My mom was not a fully present mom. Physically, she was there. She made sure we were properly clothed and properly fed. She ensured that our necessary comforts were handled and handled well. We were safe, always. However, she lacked the ability to understand our emotional needs as children. In truth, as a woman who married young, who found herself as a working wife and mother while she was still barely an adult herself, I don’t know that she had the resources to provide everything we needed. She focused on the most immediate needs; we had a roof over our heads, we always had someone looking after us, we always had proper sturdy shoes on our feet, our home was always clean.
She loved, yet she didn’t have all the soft and comforting contours one thinks of in a mom. She wasn’t prepared for the resounding emotional needs of her children, she couldn’t figure out how to manage our feelings along with her own conflicting emotions. When I look back now, I can see that she was overwhelmed, I can see that she was overworked, and I know without a doubt that she had too many balls in the air. Nobody was taking care of her. She didn’t know that she was allowed to take care of herself.
When I became a mother and began to experience the emotional needs of my own kids as being big and all-consuming, I faltered. On the one hand, I overcompensated, becoming the everything to their need for soothing. On the other hand, my personal boundaries became blurry, burning out my energy reserves on all levels. I had all the balls in the air, juggling in the same circus show as all my fellow mothers, and I was completely depleted. Then one day, someone said to me the meanest thing that’s ever been said about me as a mom, “Some people just can’t handle it.”
Rather than judge me during a particularly difficult time, that person could have offered to help. I won’t deny that this hurt, but it also offered me a lightbulb moment. I was experiencing the very thing that my mom had experienced: There was nobody taking care of me. I also knew, however, that I couldn’t repeat history, therefore needed to do better. There was nobody taking care of me, therefore, I needed to take care of myself. To mother myself, to be attentive to my own needs, to provide for my own well-being.
There is a disconnect on the subject of self-care these days, between what it actually means and what people are made to think it means. On the one side are the moms who promote it with spa days and massages and girls’ nights out. On the other side are the moms who are already burnt, and who view this kind of self-care as merely another task to add to their already lengthy to-do lists, or, in many cases, who literally cannot take the time or the funds for these types of activities. It’s a misconception that can harm more than help, and I don’t believe it needs to be this way.
Sure, self-care can mean coffee dates, pedicures and yoga classes. There is nothing wrong with any of these activities. I myself have a tradition of going to a hotel one weekend per year, and if all I do is drool on my pillow as I watch 48 hours of television from bed, then that’s all I do. However, these are just means, they are not ends. Just as Valentine’s Day doesn’t have to be about overpriced roses and heart-shaped chocolates, self-care doesn’t have to be a predefined activity or commercial experience.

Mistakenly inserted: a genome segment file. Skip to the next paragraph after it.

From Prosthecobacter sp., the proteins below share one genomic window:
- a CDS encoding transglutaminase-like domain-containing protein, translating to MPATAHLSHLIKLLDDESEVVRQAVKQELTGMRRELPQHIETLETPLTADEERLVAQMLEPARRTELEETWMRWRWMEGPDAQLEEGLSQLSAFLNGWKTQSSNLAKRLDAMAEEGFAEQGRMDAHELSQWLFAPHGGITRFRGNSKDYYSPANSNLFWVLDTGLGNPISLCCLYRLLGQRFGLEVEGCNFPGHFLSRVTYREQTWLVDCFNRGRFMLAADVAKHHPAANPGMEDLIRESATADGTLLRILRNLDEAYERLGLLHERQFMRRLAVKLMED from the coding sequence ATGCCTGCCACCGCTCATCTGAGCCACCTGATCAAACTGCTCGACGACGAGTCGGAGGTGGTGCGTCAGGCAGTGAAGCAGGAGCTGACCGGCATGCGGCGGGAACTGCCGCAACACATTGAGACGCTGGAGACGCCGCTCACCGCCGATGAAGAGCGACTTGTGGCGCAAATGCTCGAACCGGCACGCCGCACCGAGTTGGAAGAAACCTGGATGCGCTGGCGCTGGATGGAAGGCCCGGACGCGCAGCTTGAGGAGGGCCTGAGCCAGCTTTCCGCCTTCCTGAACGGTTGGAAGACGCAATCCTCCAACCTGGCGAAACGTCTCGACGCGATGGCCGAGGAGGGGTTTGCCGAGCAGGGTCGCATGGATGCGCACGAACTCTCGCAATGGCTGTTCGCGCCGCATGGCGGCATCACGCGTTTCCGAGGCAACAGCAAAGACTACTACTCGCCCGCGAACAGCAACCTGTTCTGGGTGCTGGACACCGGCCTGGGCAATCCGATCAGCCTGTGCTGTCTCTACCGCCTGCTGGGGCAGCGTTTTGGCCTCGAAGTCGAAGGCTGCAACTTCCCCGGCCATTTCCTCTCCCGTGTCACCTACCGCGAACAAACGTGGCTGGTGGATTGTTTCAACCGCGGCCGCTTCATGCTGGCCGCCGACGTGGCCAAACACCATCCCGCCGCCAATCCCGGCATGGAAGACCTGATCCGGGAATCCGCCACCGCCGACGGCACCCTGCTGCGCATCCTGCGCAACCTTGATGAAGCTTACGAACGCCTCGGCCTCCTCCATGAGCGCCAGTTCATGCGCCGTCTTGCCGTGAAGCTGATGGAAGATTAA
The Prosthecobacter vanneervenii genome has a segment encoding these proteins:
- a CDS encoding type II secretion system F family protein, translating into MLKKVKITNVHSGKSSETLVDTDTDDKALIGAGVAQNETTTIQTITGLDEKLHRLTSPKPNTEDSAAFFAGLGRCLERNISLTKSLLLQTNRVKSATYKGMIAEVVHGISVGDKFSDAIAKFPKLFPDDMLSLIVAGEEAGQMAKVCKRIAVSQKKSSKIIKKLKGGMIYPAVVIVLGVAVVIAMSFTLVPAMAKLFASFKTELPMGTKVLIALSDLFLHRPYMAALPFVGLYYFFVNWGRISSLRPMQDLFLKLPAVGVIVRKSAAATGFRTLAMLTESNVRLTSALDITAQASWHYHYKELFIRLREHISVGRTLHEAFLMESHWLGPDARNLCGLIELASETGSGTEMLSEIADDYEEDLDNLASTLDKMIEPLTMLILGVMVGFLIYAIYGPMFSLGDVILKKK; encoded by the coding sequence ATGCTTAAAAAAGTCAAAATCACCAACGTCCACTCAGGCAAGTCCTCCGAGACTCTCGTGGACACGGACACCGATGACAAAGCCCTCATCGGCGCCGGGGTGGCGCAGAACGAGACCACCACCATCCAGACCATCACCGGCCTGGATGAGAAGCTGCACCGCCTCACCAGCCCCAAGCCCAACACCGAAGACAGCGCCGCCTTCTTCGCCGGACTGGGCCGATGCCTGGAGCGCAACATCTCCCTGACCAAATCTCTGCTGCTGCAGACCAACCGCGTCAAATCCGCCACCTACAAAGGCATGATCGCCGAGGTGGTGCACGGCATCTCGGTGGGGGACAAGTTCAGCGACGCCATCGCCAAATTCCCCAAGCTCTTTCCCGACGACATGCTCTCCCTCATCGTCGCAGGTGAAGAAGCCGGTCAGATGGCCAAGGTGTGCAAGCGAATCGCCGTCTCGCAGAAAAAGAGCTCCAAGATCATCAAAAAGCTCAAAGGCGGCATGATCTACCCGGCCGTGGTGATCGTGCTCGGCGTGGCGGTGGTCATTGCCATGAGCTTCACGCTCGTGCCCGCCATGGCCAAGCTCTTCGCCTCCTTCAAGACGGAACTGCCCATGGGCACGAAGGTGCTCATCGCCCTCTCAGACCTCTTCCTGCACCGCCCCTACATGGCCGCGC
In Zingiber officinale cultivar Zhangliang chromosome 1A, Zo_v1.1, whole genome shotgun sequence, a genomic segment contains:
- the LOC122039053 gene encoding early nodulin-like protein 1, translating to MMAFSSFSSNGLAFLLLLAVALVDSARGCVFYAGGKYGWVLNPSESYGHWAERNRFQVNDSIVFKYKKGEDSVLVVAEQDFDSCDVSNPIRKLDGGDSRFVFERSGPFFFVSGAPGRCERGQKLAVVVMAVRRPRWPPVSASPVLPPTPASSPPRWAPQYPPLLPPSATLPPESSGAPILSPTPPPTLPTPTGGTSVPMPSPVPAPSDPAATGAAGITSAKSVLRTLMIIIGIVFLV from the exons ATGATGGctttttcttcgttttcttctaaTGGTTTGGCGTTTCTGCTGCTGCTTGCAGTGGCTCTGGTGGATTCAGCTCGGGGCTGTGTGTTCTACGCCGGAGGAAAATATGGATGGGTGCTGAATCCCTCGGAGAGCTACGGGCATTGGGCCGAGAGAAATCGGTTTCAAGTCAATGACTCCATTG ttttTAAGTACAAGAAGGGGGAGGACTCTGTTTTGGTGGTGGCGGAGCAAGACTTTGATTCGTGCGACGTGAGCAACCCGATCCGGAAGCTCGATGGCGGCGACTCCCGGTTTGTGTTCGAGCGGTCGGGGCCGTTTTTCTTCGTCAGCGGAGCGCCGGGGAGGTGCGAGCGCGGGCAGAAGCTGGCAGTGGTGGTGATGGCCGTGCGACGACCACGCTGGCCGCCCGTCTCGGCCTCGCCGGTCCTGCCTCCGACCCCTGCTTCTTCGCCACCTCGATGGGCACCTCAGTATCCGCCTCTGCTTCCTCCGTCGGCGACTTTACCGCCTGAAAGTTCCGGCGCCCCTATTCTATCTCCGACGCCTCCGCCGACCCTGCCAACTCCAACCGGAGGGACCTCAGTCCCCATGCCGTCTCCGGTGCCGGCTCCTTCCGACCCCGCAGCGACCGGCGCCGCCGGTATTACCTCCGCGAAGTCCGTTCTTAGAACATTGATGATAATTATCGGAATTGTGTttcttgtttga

At its core self-care is literally caring for self, taking care of yourself. Mothering yourself.
We do it for everyone else in our households. We do it for our kids. We do it for our pets. We even do it for our partners. We shouldn’t necessarily have to do it for ourselves, but in many cases, there is no one more qualified to do it better.
I know what my needs are at any given time. I know how I feel, I know if I’m on solid footing or if I’m three wise cracks away from combustion. Rather than self-care being another item on my to-do list, something to find time for in my day (which is exterior to myself, my body, my being), self-care has become a turning inward, a nano-second self check-in, done several times over the course of a day: How am I? Good. Let’s tackle that email. How am I? Shit. Lock yourself in the bathroom. How am I? Excellent. Let’s take everyone for a walk. How am I? Burnt to a crisp. Put on a movie for the kids and take a goddamn nap. How am I? I’ve lost focus. Everyone needs to back the heck off. How am I? I need boundaries. Time to set boundaries. How am I? I need help. Ask for help.
Sometimes these How am I?’s do lead to me having to schedule time in my already busy days (my main one is waking up one to two hours before the rest of the household, because I find that I need that quiet time alone), but these situations are additions to my self-care practice, rather than definitive of my self-care practice. Again, self-care is not about the activities. It’s about being in tune with our emotional well-being and giving ourselves more of what we need to feel balanced, steady, and able to juggle our days.
I’m not saying that it’s easy, and I’m not saying that it’s always consistent. But just as we check in with everyone else in our families regularly throughout the day, it is necessary to check in with ourselves too; just as we attend to the needs of everyone else in our families, we need to attend to our needs to. I don’t know if mothers will ever not play the role of juggler in a traveling circus show, but self-care can be the difference between being on the defence, or being in offence, being in charge of the show or owned by it. There are many forms of means that can help remove balls from the air—ordering pizza, only buying dishwasher-safe kitchenware and dryer-safe clothing, hiring a housecleaner or taking your coffee for a walk—but there is only one end: Taking care of yourself, so that you can take care of others.